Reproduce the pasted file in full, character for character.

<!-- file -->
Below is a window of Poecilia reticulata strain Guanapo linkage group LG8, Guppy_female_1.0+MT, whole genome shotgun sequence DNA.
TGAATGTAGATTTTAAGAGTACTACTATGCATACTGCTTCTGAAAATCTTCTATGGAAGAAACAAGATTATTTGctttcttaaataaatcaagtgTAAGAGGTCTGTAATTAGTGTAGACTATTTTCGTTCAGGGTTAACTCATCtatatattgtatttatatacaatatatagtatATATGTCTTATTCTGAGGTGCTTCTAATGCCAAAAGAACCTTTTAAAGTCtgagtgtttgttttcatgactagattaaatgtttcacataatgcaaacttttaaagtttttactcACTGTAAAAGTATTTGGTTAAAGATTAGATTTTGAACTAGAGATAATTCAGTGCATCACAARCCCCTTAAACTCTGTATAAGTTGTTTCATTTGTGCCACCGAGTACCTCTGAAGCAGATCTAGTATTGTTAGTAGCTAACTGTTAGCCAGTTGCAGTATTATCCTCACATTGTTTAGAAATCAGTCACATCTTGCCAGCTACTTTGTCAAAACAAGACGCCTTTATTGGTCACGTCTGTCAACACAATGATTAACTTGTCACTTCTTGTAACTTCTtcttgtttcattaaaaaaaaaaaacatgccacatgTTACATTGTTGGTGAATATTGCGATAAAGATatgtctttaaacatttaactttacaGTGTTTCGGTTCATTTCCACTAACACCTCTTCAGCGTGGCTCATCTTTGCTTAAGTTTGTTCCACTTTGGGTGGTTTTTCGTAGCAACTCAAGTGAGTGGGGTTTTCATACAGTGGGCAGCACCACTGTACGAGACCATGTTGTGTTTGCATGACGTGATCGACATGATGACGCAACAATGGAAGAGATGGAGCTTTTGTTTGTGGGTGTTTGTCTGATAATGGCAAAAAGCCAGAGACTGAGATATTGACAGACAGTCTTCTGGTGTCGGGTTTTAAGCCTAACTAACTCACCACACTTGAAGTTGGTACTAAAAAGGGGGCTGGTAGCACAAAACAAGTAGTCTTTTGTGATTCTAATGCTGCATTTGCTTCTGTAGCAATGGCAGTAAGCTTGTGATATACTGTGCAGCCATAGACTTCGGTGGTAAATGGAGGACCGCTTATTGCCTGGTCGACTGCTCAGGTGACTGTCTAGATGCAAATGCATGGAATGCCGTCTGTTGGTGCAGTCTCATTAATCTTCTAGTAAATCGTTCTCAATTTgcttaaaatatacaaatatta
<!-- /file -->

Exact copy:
Below is a window of Poecilia reticulata strain Guanapo linkage group LG8, Guppy_female_1.0+MT, whole genome shotgun sequence DNA.
TGAATGTAGATTTTAAGAGTACTACTATGCATACTGCTTCTGAAAATCTTCTATGGAAGAAACAAGATTATTTGctttcttaaataaatcaagtgTAAGAGGTCTGTAATTAGTGTAGACTATTTTCGTTCAGGGTTAACTCATCtatatattgtatttatatacaatatatagtatATATGTCTTATTCTGAGGTGCTTCTAATGCCAAAAGAACCTTTTAAAGTCtgagtgtttgttttcatgactagattaaatgtttcacataatgcaaacttttaaagtttttactcACTGTAAAAGTATTTGGTTAAAGATTAGATTTTGAACTAGAGATAATTCAGTGCATCACAARCCCCTTAAACTCTGTATAAGTTGTTTCATTTGTGCCACCGAGTACCTCTGAAGCAGATCTAGTATTGTTAGTAGCTAACTGTTAGCCAGTTGCAGTATTATCCTCACATTGTTTAGAAATCAGTCACATCTTGCCAGCTACTTTGTCAAAACAAGACGCCTTTATTGGTCACGTCTGTCAACACAATGATTAACTTGTCACTTCTTGTAACTTCTtcttgtttcattaaaaaaaaaaaacatgccacatgTTACATTGTTGGTGAATATTGCGATAAAGATatgtctttaaacatttaactttacaGTGTTTCGGTTCATTTCCACTAACACCTCTTCAGCGTGGCTCATCTTTGCTTAAGTTTGTTCCACTTTGGGTGGTTTTTCGTAGCAACTCAAGTGAGTGGGGTTTTCATACAGTGGGCAGCACCACTGTACGAGACCATGTTGTGTTTGCATGACGTGATCGACATGATGACGCAACAATGGAAGAGATGGAGCTTTTGTTTGTGGGTGTTTGTCTGATAATGGCAAAAAGCCAGAGACTGAGATATTGACAGACAGTCTTCTGGTGTCGGGTTTTAAGCCTAACTAACTCACCACACTTGAAGTTGGTACTAAAAAGGGGGCTGGTAGCACAAAACAAGTAGTCTTTTGTGATTCTAATGCTGCATTTGCTTCTGTAGCAATGGCAGTAAGCTTGTGATATACTGTGCAGCCATAGACTTCGGTGGTAAATGGAGGACCGCTTATTGCCTGGTCGACTGCTCAGGTGACTGTCTAGATGCAAATGCATGGAATGCCGTCTGTTGGTGCAGTCTCATTAATCTTCTAGTAAATCGTTCTCAATTTgcttaaaatatacaaatatta